BAGHDAD (Reuters) - More than 60 percent of sorties against Islamic State in Iraq are carried out by the nation’s air forces and about 40 percent by the U.S.-led coalition, Prime Minister Haider al-Abadi said on Saturday. Iraq’s army last month scored its first success against Islamic State when it recaptured, with air support from the coalition, the city center of Ramadi. Until then, it was the Iran-backed Shi’ite militias that were leading the fight against the hardline Sunni militants.
Speaking at a ceremony in Baghdad broadcast live on state TV, Abadi said Iraq still needed foreign assistance for air cover, training and armament, but not for ground operations. Abadi renewed his call for Turkey to withdraw troops deployed in the region of Mosul, the largest city in northern Iraq which has been under Islamic State control since 2014. “This is a frank invitation to Turkey our neighbor to pull out its forces from Iraq,” he said. “We will deploy every effort permitted by our rights and international law to make them leave,” he added. Turkey deployed around 150 troops last month at the Bashiqa base, where it is training an Iraqi militia to fight Islamic State, citing heightened security risks.Turkish President Tayyip Erdogan on Friday said Turkish troops repelled an Islamic State attack on the base, killing 18 militants, adding that this incident vindicated the presence of the protection force. The Iraqi army later denied that any clash happened recently between Turkish forces and the militants.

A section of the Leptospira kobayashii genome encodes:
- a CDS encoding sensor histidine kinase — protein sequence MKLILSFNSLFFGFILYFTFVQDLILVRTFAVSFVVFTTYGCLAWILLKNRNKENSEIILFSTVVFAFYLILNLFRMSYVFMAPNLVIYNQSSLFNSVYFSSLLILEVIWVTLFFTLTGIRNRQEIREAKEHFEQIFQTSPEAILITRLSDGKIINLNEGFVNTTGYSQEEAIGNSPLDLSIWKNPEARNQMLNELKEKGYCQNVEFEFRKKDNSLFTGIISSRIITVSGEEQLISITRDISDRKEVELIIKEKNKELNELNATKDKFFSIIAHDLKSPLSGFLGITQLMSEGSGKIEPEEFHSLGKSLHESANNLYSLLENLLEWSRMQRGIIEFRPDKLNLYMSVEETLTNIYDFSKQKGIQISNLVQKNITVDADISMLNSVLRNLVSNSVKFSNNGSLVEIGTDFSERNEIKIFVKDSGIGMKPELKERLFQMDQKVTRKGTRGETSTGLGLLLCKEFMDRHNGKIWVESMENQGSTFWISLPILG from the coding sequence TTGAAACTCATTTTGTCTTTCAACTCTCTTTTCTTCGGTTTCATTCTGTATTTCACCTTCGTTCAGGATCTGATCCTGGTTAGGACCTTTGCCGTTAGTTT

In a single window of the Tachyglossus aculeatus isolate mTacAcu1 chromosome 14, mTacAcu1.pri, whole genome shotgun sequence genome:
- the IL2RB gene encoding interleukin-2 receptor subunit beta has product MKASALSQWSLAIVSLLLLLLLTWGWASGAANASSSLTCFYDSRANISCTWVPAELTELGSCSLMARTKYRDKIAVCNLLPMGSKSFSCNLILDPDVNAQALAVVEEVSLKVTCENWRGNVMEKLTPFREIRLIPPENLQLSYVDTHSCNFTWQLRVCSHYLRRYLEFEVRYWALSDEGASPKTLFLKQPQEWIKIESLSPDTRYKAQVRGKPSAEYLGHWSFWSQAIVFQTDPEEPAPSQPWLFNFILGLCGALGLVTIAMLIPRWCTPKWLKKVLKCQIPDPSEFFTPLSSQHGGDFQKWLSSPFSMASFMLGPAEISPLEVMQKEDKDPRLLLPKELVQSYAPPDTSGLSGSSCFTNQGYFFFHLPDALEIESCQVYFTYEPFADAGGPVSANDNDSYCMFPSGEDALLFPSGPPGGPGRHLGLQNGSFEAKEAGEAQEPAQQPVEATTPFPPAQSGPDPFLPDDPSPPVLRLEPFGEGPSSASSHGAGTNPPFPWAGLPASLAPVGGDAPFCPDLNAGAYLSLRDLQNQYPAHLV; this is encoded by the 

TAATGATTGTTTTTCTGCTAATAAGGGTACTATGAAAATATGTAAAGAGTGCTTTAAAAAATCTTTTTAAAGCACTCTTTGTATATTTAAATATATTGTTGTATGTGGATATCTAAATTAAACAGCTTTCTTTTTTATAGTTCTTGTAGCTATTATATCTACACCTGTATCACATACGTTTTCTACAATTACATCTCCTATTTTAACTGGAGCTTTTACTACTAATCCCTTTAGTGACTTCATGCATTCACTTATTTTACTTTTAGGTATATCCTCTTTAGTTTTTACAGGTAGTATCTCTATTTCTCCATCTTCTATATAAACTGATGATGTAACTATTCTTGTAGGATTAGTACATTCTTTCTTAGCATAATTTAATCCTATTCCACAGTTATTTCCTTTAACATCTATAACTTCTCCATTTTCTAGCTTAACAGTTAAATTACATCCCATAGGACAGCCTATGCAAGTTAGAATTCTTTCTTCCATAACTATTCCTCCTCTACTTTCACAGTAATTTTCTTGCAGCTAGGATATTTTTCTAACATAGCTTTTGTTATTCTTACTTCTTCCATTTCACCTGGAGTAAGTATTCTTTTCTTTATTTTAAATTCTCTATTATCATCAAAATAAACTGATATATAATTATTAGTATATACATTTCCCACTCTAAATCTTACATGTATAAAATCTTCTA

Reporting by Maher Chmaytelli; Editing by Toby Chopra